The current bleak economic landscape offers proof of what has long been suggested here: there is no future in tech support. There is, however, a very bright potential for the profession of managing customer relationships. It's time to acknowledge the difference between layoffs and leadership, to explore the architecture of what comes before management: the design and development of what might be called "product as a relationship."
Memo to the Customer Support Team: Here we go again. As you've been hearing, cash is tight, and getting tighter. Senior Management is talking about burn rates, and actively calculating how long the company can survive if new sales slow down or fall off significantly. You know what's coming at us -- budget cuts, hiring freezes, deep layoffs and maybe even center closings. And don't even think about the desperately needed upgrades to our aging contact center technology suite that we were promised. Get ready to tighten your belts, keep your heads down, and continue chanting "we can do more with less." As things are going, the immediate future looks worse than gloomy. We've basically got two options. One is to cross your fingers for luck, hide and hope that perhaps it won't turn out to be as bad this time as last. The other is to seize the opportunity to reinvent the profession of Customer Support.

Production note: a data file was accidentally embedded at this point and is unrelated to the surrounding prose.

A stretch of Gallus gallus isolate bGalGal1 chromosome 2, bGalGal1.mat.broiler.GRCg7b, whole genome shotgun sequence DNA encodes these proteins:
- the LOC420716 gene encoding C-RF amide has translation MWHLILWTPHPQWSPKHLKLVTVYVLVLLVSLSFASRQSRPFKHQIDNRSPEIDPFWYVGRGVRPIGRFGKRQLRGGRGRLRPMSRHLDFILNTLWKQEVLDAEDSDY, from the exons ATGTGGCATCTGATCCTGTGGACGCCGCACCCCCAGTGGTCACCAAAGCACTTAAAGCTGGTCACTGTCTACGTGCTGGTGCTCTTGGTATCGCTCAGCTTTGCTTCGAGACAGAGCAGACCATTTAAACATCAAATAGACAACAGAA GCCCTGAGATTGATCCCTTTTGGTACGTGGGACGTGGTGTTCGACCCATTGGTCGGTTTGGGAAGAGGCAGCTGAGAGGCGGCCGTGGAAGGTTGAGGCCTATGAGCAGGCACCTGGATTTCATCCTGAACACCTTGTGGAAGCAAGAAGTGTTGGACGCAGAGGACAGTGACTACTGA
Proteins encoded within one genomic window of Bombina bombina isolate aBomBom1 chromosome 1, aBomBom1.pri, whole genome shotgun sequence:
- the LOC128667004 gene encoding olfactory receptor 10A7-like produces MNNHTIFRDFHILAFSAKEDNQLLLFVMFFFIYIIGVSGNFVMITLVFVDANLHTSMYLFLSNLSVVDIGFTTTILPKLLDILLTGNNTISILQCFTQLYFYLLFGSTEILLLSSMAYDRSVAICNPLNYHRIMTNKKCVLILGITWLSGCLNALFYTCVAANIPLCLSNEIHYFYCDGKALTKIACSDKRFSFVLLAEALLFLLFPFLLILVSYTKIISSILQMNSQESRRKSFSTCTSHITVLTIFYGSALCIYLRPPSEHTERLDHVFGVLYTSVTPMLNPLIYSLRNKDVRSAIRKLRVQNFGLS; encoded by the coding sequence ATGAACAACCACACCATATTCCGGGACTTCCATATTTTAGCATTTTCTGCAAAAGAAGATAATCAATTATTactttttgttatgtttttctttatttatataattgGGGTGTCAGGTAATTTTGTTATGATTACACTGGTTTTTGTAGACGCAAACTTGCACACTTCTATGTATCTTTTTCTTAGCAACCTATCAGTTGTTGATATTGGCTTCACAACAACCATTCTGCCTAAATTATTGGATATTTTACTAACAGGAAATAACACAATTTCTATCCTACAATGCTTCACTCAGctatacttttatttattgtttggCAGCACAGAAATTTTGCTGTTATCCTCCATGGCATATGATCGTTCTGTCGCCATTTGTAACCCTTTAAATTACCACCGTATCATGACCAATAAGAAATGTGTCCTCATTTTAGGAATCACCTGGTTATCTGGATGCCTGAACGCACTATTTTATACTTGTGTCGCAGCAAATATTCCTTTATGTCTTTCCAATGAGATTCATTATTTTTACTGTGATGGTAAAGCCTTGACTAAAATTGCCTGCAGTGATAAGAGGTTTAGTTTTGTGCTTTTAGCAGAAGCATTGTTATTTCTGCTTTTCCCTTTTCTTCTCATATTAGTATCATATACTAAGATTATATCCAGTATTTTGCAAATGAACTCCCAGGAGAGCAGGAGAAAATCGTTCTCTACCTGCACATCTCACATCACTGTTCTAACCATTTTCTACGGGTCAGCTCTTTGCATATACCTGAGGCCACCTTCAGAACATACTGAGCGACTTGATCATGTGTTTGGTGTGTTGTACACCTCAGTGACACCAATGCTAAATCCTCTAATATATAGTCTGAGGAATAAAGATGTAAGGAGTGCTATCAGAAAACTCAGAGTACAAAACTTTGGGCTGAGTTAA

A new name, a new look, and a new focus has come to The HotLine. Re-launched as The HotLine Magazine, the new layout and graphics have strongly increased the accessibility of the articles and content. But the crucial difference is more fundamental. The focus has changed from optimizing center operations over to producing strategically significant, and sustainable, levels of contributions to overall corporate profitability. And the same needs to happen to the old role of Support / Service and the customer contact center. It's indeed time for something new.
It is often said that Support & Service must necessarily be better in the OnDemand / Software as a Service ecosystem because "the customer could leave at any time. Therefore, we have to continuously earn our customers' loyalty every month." In reality, however, how many SaaS companies truly operate as if they were concerned about customer retention? What percentage of your customer base is at-risk? If you offered your customers an easy off-ramp, a way to painlessly migrate to another vendor, how many would take advantage of it? Or if a competitor suddenly offered to buy your customers, would they be for sale?